Monday, March 10, 2014
By Matt Byrne firstname.lastname@example.org
Two nature groups are making final preparations to remove a more than 200-year-old dam in Pownal that blocks the passage of fish along a tributary of the Royal River.
“We think that rather than having this relic sitting here as an obstacle, get rid of it and restore this section of the river,” said Fred Fauver, with his wife, Sharon Townshend, at the dam on Chandler Brook, which runs through their property.
Gordon Chibroski/Staff Photographer
Beginning as early as the 1790s, the Randall Mill Dam harnessed the clear, burbling waters of Chandler Brook, powering a lumber mill located near Lawrence Road.
But the decaying stone structure has not helped hew a log or trim a board for more than six decades, and remains the only earthly evidence that a mill stood there at all. This summer, the Sebago chapter of Trout Unlimited will join with the Casco Bay Estuary Partnership to undertake a $20,000 project to disassemble the dam.
"It is this remnant piece of 19th-century industry that does little except block fish," said Alan Stearns, executive director of the Royal River conservation trust.
The project is an example of the ongoing, sometimes daunting task of removing or correcting man-made blockages, dams, and culverts that prevent fish from finding refuge and safe passage throughout southern Maine's network of streams, rivers and brooks that comprise the expansive 985-square-mile Casco Bay Watershed.
Researchers at the Casco Bay Estuary Partnership spent two summers in 2009 and 2010 collecting information on the blockages, compiling detailed data on nearly 1,000 impediments to aquatic life, said Curtis Bohlen, the group's director. About 40 percent of them are considered severe.
In the Royal River estuary alone, 49 severe barriers were identified in the survey, nine of them dams, according to the study.
In Pownal, the Randall Mill Dam is patched together with river stones and concrete, and was last rebuilt in the 1970s, when the short impoundment behind it provided for about 20 years a popular pond for swimming in the summer and skating in the winter.
But the calm was broken in 1991, when Hurricane Bob brought several inches of torrential rain to New England. The overflow breached the structure, and it has not been repaired since.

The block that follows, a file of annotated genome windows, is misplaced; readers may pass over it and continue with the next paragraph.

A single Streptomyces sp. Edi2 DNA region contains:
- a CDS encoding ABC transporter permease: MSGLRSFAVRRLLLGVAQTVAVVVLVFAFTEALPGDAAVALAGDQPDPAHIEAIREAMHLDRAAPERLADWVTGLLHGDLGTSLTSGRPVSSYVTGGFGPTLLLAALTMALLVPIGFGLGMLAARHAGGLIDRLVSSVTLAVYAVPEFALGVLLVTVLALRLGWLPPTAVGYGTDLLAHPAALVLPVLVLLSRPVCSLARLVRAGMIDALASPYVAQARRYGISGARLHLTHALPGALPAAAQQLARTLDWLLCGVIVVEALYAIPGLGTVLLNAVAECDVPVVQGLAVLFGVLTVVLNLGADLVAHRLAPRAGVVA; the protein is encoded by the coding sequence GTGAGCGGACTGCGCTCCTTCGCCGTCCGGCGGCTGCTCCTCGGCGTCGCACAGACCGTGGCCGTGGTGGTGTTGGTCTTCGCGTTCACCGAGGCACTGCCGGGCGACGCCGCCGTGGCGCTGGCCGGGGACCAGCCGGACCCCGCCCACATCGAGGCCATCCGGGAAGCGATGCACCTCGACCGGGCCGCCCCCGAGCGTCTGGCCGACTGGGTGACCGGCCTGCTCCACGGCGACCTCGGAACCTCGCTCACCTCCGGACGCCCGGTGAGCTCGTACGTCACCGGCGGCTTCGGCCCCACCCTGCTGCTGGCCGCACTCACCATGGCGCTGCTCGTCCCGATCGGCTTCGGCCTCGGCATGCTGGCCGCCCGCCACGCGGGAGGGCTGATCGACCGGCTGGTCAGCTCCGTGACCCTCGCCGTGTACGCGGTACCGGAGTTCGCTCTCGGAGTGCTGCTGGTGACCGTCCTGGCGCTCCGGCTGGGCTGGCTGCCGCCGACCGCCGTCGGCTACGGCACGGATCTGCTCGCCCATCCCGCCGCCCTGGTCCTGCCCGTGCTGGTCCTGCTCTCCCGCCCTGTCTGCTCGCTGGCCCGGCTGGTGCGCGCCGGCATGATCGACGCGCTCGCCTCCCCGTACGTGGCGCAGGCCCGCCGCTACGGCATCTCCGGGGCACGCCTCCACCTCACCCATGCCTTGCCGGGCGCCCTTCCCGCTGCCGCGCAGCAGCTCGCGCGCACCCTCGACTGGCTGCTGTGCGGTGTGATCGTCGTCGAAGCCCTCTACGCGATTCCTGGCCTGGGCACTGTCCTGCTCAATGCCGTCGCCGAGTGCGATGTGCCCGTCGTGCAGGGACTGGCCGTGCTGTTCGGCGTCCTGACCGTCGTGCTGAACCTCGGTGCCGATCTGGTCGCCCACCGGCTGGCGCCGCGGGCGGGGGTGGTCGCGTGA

Unlike the muddy waters of the lower sections of the Royal River closer to Yarmouth, Chandler Brook, known as the middle branch of Royal tributaries, is a picturesque mountain flow. Opening the dam would allow brook trout and other aquatic life to have access to three more miles of stream and clear access to Runaround Pond, the Royal River's headwaters.
Unusual to the dam removal process is the close and enthusiastic participation of the area's landowner, Fred Fauver, whose 35-acre property stretches along a couple of thousand feet on both sides of the brook around the dam.
Fauver, who also sits on the board of the Royal River Conservation Trust, said he attended a meeting about 18 months ago to discuss the two larger dams near Bridge Street and Elm Street in Yarmouth.
A scientific study has been under way for months to evaluate the impacts of removing those structures, results of which are expected in early May, according to the town.
Fauver said he and his wife had for years dreamed of repairing the dam and rebuilding the saw old mill. When it was clear their vision was out of reach, Fauver said he approached Maine Rivers, another conservation group, about removing the roughly 20-foot-wide stone impediment.
"We think that rather than having this relic sitting here as an obstacle, get rid of it and restore this section of the river," said Fauver.
Steve Heinz, conservation chairman for the Trout Unlimited chapter in Sebago, said his group has pledged half of the removal cost -- $10,000 -- and also has spearheaded the extensive permitting process required to remove the dam, meeting with an official from the state Department of Environmental Protection at the wooded site last week.
Heinz said the removal is scheduled to take place between July and September before fish spawn in October, depending on the weather and rainfall this summer.
"If we don't do this kind of thing, we're really not what we say we are," Heinz said. "It goes right to our core values."
Matt Byrne can be contacted at: 791-6303 or at